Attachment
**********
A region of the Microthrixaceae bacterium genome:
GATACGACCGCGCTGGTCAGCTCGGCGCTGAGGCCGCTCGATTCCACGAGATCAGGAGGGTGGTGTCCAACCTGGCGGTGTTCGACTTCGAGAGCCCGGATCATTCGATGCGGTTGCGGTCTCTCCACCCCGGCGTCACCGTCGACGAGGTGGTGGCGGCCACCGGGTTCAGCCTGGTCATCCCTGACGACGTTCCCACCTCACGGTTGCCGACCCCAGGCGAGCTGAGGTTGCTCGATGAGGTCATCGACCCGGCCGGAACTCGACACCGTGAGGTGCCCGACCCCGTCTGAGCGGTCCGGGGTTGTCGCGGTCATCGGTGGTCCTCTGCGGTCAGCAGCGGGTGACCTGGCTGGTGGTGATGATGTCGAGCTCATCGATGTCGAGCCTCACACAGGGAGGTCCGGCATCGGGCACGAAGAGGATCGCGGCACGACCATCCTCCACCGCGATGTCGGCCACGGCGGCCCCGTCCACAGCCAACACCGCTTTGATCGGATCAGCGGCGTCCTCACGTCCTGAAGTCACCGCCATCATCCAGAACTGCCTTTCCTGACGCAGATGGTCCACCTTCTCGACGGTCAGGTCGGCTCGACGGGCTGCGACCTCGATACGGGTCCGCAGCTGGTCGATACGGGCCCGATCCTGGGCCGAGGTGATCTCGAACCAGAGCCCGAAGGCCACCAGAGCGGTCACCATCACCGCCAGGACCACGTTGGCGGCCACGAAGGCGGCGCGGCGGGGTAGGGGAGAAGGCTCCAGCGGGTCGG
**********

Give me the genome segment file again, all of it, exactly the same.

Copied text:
A region of the Microthrixaceae bacterium genome:
GATACGACCGCGCTGGTCAGCTCGGCGCTGAGGCCGCTCGATTCCACGAGATCAGGAGGGTGGTGTCCAACCTGGCGGTGTTCGACTTCGAGAGCCCGGATCATTCGATGCGGTTGCGGTCTCTCCACCCCGGCGTCACCGTCGACGAGGTGGTGGCGGCCACCGGGTTCAGCCTGGTCATCCCTGACGACGTTCCCACCTCACGGTTGCCGACCCCAGGCGAGCTGAGGTTGCTCGATGAGGTCATCGACCCGGCCGGAACTCGACACCGTGAGGTGCCCGACCCCGTCTGAGCGGTCCGGGGTTGTCGCGGTCATCGGTGGTCCTCTGCGGTCAGCAGCGGGTGACCTGGCTGGTGGTGATGATGTCGAGCTCATCGATGTCGAGCCTCACACAGGGAGGTCCGGCATCGGGCACGAAGAGGATCGCGGCACGACCATCCTCCACCGCGATGTCGGCCACGGCGGCCCCGTCCACAGCCAACACCGCTTTGATCGGATCAGCGGCGTCCTCACGTCCTGAAGTCACCGCCATCATCCAGAACTGCCTTTCCTGACGCAGATGGTCCACCTTCTCGACGGTCAGGTCGGCTCGACGGGCTGCGACCTCGATACGGGTCCGCAGCTGGTCGATACGGGCCCGATCCTGGGCCGAGGTGATCTCGAACCAGAGCCCGAAGGCCACCAGAGCGGTCACCATCACCGCCAGGACCACGTTGGCGGCCACGAAGGCGGCGCGGCGGGGTAGGGGAGAAGGCTCCAGCGGGTCGG